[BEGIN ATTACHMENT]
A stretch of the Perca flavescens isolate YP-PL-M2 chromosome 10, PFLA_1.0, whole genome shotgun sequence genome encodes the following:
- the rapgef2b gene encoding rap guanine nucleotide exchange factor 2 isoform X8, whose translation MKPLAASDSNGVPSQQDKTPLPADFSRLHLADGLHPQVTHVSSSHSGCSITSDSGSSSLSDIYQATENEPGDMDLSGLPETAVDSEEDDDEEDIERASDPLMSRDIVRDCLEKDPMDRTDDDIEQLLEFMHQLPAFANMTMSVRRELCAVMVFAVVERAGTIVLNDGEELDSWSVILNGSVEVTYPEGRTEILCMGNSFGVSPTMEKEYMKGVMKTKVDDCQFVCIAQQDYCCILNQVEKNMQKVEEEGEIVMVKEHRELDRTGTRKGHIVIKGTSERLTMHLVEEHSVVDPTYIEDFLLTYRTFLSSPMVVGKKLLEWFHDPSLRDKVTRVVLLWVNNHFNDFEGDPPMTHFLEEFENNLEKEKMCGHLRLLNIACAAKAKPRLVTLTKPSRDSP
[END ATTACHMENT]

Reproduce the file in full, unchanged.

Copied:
A stretch of the Perca flavescens isolate YP-PL-M2 chromosome 10, PFLA_1.0, whole genome shotgun sequence genome encodes the following:
- the rapgef2b gene encoding rap guanine nucleotide exchange factor 2 isoform X8, whose translation MKPLAASDSNGVPSQQDKTPLPADFSRLHLADGLHPQVTHVSSSHSGCSITSDSGSSSLSDIYQATENEPGDMDLSGLPETAVDSEEDDDEEDIERASDPLMSRDIVRDCLEKDPMDRTDDDIEQLLEFMHQLPAFANMTMSVRRELCAVMVFAVVERAGTIVLNDGEELDSWSVILNGSVEVTYPEGRTEILCMGNSFGVSPTMEKEYMKGVMKTKVDDCQFVCIAQQDYCCILNQVEKNMQKVEEEGEIVMVKEHRELDRTGTRKGHIVIKGTSERLTMHLVEEHSVVDPTYIEDFLLTYRTFLSSPMVVGKKLLEWFHDPSLRDKVTRVVLLWVNNHFNDFEGDPPMTHFLEEFENNLEKEKMCGHLRLLNIACAAKAKPRLVTLTKPSRDSP